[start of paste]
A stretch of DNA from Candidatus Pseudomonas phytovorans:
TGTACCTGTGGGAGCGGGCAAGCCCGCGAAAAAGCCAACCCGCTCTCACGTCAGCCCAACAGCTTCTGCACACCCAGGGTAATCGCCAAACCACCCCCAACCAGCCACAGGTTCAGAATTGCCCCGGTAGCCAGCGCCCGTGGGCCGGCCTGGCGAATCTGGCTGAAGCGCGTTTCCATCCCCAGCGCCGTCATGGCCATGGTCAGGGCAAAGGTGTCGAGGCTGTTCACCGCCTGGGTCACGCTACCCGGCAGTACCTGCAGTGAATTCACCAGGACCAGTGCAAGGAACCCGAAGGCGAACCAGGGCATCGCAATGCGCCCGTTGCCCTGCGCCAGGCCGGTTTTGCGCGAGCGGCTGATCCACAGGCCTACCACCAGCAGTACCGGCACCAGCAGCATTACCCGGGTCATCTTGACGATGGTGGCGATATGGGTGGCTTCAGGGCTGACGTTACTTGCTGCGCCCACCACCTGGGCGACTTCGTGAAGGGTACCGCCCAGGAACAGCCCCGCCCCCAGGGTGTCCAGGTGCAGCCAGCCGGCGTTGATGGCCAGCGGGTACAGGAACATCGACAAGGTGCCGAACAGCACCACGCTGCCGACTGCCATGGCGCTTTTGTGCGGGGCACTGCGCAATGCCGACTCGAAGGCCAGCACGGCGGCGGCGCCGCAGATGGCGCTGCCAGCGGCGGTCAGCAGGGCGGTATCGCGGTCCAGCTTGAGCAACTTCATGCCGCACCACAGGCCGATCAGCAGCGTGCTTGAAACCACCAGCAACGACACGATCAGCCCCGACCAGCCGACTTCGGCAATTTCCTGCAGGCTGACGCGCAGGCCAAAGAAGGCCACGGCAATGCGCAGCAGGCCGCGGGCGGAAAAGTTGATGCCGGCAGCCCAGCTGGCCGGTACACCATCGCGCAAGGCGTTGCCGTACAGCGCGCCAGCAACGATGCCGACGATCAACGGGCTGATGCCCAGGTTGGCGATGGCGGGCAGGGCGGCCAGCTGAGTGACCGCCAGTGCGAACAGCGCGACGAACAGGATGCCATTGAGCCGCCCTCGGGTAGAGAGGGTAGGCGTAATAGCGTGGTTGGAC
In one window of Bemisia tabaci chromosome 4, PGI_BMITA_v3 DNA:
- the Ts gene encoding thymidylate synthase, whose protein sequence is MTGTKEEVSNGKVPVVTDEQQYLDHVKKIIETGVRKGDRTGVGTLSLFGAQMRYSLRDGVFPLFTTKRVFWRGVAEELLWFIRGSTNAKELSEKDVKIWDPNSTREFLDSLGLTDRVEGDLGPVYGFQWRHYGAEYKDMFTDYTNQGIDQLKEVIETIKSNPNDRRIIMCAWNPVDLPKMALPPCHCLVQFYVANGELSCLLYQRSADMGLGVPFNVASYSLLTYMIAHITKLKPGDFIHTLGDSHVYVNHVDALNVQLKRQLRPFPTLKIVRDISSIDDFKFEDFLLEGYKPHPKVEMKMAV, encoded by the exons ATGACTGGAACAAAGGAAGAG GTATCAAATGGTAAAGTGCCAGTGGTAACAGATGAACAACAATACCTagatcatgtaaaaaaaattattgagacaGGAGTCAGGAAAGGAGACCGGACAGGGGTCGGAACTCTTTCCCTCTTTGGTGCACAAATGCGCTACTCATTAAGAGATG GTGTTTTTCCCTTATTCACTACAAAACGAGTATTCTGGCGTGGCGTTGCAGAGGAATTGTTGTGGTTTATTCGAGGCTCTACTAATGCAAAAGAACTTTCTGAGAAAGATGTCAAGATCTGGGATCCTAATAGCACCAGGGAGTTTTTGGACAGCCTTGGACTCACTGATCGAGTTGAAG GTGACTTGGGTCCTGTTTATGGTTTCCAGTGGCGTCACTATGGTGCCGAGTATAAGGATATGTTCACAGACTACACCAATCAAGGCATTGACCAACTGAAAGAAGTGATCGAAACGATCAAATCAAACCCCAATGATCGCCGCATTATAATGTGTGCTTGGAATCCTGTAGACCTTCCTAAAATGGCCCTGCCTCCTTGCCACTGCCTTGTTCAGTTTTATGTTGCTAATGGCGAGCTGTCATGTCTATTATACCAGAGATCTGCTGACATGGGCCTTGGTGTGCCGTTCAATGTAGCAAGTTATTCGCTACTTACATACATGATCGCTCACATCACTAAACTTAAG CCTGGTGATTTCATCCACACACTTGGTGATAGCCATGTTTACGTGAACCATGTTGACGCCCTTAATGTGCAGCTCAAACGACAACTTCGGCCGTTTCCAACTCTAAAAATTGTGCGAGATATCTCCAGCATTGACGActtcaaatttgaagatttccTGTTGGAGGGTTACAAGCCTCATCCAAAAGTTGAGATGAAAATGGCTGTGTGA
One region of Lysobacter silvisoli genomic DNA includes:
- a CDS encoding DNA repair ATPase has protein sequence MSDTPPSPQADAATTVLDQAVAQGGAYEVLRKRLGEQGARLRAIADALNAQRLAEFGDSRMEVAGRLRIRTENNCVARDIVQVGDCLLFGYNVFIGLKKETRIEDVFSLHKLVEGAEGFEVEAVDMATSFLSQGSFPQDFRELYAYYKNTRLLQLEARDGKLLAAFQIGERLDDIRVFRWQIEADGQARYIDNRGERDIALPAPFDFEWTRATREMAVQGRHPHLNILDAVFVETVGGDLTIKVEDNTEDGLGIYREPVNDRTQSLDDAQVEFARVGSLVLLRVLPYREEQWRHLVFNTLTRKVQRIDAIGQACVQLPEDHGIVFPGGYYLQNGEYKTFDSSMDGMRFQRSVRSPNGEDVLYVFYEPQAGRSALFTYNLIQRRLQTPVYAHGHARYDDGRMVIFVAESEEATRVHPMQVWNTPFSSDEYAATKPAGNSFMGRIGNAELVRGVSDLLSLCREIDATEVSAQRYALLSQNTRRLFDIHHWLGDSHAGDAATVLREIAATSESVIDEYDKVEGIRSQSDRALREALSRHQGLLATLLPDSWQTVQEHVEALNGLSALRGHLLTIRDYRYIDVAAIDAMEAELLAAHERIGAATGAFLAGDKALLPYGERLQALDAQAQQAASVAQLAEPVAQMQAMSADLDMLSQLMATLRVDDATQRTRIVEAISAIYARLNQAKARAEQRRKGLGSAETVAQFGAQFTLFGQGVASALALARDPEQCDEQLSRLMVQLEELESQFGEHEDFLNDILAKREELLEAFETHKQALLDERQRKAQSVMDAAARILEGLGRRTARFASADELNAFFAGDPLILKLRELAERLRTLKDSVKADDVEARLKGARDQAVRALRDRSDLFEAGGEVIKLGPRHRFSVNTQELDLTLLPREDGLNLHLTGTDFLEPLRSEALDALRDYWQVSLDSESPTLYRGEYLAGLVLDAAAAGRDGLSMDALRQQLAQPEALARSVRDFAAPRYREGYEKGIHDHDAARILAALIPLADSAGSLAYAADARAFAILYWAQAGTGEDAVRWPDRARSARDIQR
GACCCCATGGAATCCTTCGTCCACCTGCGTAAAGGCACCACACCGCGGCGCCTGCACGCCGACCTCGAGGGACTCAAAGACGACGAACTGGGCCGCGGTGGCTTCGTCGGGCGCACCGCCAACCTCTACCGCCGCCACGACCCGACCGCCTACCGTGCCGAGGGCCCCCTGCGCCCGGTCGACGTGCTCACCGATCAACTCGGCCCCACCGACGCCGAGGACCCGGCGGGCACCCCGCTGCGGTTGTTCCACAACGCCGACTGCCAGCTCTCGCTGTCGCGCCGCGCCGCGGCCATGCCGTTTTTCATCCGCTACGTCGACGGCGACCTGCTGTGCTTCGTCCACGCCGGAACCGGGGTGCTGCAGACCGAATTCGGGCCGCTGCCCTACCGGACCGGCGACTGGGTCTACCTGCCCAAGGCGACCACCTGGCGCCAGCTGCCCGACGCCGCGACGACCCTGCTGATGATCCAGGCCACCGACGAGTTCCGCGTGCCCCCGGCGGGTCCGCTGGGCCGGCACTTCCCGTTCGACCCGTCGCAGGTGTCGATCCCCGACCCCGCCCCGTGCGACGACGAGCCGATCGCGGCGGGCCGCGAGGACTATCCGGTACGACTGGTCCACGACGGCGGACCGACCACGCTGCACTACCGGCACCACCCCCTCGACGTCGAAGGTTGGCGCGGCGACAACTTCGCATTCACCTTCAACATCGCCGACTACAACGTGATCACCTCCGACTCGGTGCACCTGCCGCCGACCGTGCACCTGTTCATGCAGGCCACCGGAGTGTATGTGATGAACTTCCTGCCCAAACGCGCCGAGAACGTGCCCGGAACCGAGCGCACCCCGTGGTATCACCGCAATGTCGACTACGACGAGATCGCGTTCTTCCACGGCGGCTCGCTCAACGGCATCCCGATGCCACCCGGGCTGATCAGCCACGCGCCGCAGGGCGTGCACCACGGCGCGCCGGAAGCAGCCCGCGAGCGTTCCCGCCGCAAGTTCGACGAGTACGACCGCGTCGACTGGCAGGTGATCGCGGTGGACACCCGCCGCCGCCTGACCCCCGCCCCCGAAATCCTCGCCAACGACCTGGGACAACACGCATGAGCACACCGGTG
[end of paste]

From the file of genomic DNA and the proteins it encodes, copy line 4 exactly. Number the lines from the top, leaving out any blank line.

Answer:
- the Ts gene encoding thymidylate synthase, whose protein sequence is MTGTKEEVSNGKVPVVTDEQQYLDHVKKIIETGVRKGDRTGVGTLSLFGAQMRYSLRDGVFPLFTTKRVFWRGVAEELLWFIRGSTNAKELSEKDVKIWDPNSTREFLDSLGLTDRVEGDLGPVYGFQWRHYGAEYKDMFTDYTNQGIDQLKEVIETIKSNPNDRRIIMCAWNPVDLPKMALPPCHCLVQFYVANGELSCLLYQRSADMGLGVPFNVASYSLLTYMIAHITKLKPGDFIHTLGDSHVYVNHVDALNVQLKRQLRPFPTLKIVRDISSIDDFKFEDFLLEGYKPHPKVEMKMAV, encoded by the exons ATGACTGGAACAAAGGAAGAG GTATCAAATGGTAAAGTGCCAGTGGTAACAGATGAACAACAATACCTagatcatgtaaaaaaaattattgagacaGGAGTCAGGAAAGGAGACCGGACAGGGGTCGGAACTCTTTCCCTCTTTGGTGCACAAATGCGCTACTCATTAAGAGATG GTGTTTTTCCCTTATTCACTACAAAACGAGTATTCTGGCGTGGCGTTGCAGAGGAATTGTTGTGGTTTATTCGAGGCTCTACTAATGCAAAAGAACTTTCTGAGAAAGATGTCAAGATCTGGGATCCTAATAGCACCAGGGAGTTTTTGGACAGCCTTGGACTCACTGATCGAGTTGAAG GTGACTTGGGTCCTGTTTATGGTTTCCAGTGGCGTCACTATGGTGCCGAGTATAAGGATATGTTCACAGACTACACCAATCAAGGCATTGACCAACTGAAAGAAGTGATCGAAACGATCAAATCAAACCCCAATGATCGCCGCATTATAATGTGTGCTTGGAATCCTGTAGACCTTCCTAAAATGGCCCTGCCTCCTTGCCACTGCCTTGTTCAGTTTTATGTTGCTAATGGCGAGCTGTCATGTCTATTATACCAGAGATCTGCTGACATGGGCCTTGGTGTGCCGTTCAATGTAGCAAGTTATTCGCTACTTACATACATGATCGCTCACATCACTAAACTTAAG CCTGGTGATTTCATCCACACACTTGGTGATAGCCATGTTTACGTGAACCATGTTGACGCCCTTAATGTGCAGCTCAAACGACAACTTCGGCCGTTTCCAACTCTAAAAATTGTGCGAGATATCTCCAGCATTGACGActtcaaatttgaagatttccTGTTGGAGGGTTACAAGCCTCATCCAAAAGTTGAGATGAAAATGGCTGTGTGA